Last week, I suggested considering tax-exempt money market funds as an alternative to high-yield savings accounts. As an example, I looked at one of the best options for me, the Vanguard New Jersey Tax-Exempt Money Market Fund (VNJXX), citing its 4.83% 7-day yield. Today, a week later, the yield is already down more than 100 basis points to 3.82%. This is still a great rate, beating the effective after-tax interest rate of all the top savings accounts, but it just shows that the best things don’t last very long.
Over the past week, I’ve also tried to take advantage of the dips in the stock markets. My first attempt was posted too late to get the price I wanted. Rather than buying VTSMX at $27.05 per share, my transaction wasn’t completed until after a rebound. The price I received per share was $28.42.
Realizing my timing error, and trying to take advantage of another decline at the end of last week, I moved money in my SEP IRA from a money market fund into VTSMX. This time I received a price of $27.04, one cent lower than the price I should have had with my initial purchase, but with a much smaller investment. Hoping for a rebound the following day, when the House was expected to pass the $700 billion bailout bill in its adjusted form, the market declined further, and I missed the opportunity to buy the fund at $26.62 per share.
I tried again on Monday when the market was in another decline. I timed the transaction right and received the day’s price of $25.56 per share for the same smaller amount of an investment. My quick trigger finger didn’t pay off this time, however, because the market continued to drop on Tuesday. If I had waited a day, I could have benefited from the price of $24.09 per share.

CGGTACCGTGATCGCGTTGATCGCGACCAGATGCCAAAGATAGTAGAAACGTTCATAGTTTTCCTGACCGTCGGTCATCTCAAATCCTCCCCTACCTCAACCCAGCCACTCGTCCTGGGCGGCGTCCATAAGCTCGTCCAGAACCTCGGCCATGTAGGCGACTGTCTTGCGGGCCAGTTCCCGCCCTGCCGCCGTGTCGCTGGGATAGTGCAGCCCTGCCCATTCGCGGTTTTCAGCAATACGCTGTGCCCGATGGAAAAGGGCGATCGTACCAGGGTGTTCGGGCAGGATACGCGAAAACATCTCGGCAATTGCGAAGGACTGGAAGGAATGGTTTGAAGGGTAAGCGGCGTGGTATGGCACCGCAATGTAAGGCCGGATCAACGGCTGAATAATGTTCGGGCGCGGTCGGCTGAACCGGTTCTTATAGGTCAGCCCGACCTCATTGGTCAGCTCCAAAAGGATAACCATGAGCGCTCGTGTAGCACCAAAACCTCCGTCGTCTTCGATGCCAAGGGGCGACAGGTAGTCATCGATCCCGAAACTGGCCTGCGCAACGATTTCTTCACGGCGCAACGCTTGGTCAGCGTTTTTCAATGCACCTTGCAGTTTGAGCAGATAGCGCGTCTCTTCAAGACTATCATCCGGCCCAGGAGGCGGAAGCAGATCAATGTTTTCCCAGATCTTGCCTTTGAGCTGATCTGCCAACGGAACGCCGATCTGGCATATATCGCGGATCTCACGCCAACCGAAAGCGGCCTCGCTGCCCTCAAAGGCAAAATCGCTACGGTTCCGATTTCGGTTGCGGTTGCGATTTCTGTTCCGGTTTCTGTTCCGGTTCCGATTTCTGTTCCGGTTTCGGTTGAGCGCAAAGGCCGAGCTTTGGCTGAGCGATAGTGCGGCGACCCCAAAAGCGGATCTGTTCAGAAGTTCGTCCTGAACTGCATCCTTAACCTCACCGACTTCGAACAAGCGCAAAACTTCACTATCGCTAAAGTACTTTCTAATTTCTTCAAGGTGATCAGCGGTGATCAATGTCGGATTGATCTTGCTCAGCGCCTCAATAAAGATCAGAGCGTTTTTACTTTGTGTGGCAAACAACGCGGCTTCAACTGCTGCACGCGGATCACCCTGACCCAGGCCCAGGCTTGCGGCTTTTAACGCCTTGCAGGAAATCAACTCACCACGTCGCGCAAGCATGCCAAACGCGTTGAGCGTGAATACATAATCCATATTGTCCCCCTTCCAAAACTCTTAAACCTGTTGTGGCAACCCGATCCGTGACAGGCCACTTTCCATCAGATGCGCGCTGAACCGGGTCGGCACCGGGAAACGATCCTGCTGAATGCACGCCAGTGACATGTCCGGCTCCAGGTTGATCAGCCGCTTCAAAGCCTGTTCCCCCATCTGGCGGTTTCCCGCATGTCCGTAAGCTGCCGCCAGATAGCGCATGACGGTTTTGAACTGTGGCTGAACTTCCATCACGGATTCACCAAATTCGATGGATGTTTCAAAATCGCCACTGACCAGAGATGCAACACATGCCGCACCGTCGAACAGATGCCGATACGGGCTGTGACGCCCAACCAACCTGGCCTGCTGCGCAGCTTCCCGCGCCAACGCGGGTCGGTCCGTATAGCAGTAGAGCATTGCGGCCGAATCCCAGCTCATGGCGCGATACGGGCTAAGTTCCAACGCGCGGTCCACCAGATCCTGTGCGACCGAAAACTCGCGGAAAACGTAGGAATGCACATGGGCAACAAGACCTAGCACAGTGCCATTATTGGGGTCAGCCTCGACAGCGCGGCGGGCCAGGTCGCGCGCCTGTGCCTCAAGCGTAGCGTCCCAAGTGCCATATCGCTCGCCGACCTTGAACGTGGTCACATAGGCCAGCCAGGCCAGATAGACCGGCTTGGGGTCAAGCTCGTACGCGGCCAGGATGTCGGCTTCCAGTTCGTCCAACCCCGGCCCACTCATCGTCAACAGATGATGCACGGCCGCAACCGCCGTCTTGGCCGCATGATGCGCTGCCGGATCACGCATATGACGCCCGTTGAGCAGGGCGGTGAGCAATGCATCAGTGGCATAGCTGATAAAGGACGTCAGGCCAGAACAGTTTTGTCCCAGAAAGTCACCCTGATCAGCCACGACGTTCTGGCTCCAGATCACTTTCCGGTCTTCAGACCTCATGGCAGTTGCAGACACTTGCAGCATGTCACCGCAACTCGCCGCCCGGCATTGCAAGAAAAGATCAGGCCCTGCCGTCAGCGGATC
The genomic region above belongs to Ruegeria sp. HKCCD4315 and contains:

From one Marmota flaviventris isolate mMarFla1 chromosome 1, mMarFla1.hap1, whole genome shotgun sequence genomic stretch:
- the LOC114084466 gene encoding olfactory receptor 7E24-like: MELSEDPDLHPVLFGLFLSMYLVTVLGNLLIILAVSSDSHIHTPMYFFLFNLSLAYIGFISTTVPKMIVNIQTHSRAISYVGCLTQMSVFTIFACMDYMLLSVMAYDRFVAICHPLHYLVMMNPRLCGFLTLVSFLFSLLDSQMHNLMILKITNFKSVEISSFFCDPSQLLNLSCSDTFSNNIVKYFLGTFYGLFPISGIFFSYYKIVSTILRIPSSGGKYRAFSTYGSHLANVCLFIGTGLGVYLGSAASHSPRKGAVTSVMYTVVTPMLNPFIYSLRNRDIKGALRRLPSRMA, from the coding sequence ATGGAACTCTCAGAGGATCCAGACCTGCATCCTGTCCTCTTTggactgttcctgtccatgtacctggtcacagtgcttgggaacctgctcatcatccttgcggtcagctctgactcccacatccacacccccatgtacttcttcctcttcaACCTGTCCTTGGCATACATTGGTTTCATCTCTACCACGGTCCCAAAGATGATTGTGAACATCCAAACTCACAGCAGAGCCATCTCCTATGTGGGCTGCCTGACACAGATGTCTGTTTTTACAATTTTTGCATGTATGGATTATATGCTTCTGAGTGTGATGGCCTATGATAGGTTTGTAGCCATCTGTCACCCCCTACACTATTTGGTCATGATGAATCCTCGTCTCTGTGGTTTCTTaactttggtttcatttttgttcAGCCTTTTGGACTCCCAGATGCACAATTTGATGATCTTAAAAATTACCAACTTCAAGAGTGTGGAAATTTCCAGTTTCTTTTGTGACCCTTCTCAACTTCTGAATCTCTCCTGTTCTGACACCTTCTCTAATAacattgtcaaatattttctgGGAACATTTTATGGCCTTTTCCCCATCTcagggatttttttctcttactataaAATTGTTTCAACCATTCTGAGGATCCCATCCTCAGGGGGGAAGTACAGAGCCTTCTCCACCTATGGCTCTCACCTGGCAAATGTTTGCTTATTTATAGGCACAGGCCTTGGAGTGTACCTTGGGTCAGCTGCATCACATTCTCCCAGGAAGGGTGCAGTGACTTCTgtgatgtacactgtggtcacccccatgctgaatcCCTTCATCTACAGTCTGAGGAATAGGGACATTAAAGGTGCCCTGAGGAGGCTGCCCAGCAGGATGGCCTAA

Each investment decision I’ve made during the current market downturn hasn’t paid off how I would have liked in the short term. The good news is that if the market continues to decline, I’ll have more opportunities to buy at lower prices. It may take some time, but the stock market should eventually provide acceptable returns.
It may be considered “market timing,” but I feel comfortable spending some money to try to “find” the bottom. Here are a few reasons.
- I’m investing in small amounts so I am not risking a significant portion of my portfolio.
- My time horizon for retirement is several decades in the future, so there is time for the market to ascend, even if we experience an extended period of a flat market in the next decade.
- Timing the bottom is next to impossible, but buying when the market dips in its search for the bottom will help increase my chances of being close enough.
- I’ll continue to follow automatic patterns for the bulk of my retirement investments, with an automatic investment in my 401(k) every two weeks and a bulk investment in my SEP IRA once a year.
Those who make market timing a main investing strategy end up performing much worse than those who follow the index. I do believe that it is worthwhile to include some form of market timing as a small part of an overall strategy, particularly if you are investing with the distant future in mind. Don’t expect to be able to time the market perfectly, but by going against the grain, buying smartly while everyone is panicking and reconsidering your holdings when the market is exuberant, you stand a decent chance of adding a little flair to your returns over time.
Of course, none of this will be true if the economy in the United States never recovers. But I find the chances of that to be very low.
Published or updated October 8, 2008.